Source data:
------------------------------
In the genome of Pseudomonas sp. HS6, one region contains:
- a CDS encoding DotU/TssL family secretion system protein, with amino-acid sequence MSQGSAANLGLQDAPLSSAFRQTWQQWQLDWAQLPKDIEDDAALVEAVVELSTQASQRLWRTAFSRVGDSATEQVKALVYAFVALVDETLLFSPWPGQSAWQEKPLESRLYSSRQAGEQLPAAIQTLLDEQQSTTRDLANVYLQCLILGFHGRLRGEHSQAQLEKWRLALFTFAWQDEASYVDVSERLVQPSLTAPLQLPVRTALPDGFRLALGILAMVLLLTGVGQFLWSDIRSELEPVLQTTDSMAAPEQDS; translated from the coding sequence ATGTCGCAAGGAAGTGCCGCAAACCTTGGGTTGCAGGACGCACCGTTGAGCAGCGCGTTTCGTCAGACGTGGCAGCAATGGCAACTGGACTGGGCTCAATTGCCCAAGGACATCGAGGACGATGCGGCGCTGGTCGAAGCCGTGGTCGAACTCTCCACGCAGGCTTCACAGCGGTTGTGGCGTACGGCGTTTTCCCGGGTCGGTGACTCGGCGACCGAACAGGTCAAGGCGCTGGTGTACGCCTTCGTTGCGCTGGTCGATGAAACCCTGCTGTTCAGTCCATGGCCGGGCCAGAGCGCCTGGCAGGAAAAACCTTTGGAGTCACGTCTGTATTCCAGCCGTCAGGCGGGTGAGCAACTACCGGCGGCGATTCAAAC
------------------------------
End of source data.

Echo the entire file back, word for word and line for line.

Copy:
In the genome of Pseudomonas sp. HS6, one region contains:
- a CDS encoding DotU/TssL family secretion system protein, with amino-acid sequence MSQGSAANLGLQDAPLSSAFRQTWQQWQLDWAQLPKDIEDDAALVEAVVELSTQASQRLWRTAFSRVGDSATEQVKALVYAFVALVDETLLFSPWPGQSAWQEKPLESRLYSSRQAGEQLPAAIQTLLDEQQSTTRDLANVYLQCLILGFHGRLRGEHSQAQLEKWRLALFTFAWQDEASYVDVSERLVQPSLTAPLQLPVRTALPDGFRLALGILAMVLLLTGVGQFLWSDIRSELEPVLQTTDSMAAPEQDS; translated from the coding sequence ATGTCGCAAGGAAGTGCCGCAAACCTTGGGTTGCAGGACGCACCGTTGAGCAGCGCGTTTCGTCAGACGTGGCAGCAATGGCAACTGGACTGGGCTCAATTGCCCAAGGACATCGAGGACGATGCGGCGCTGGTCGAAGCCGTGGTCGAACTCTCCACGCAGGCTTCACAGCGGTTGTGGCGTACGGCGTTTTCCCGGGTCGGTGACTCGGCGACCGAACAGGTCAAGGCGCTGGTGTACGCCTTCGTTGCGCTGGTCGATGAAACCCTGCTGTTCAGTCCATGGCCGGGCCAGAGCGCCTGGCAGGAAAAACCTTTGGAGTCACGTCTGTATTCCAGCCGTCAGGCGGGTGAGCAACTACCGGCGGCGATTCAAAC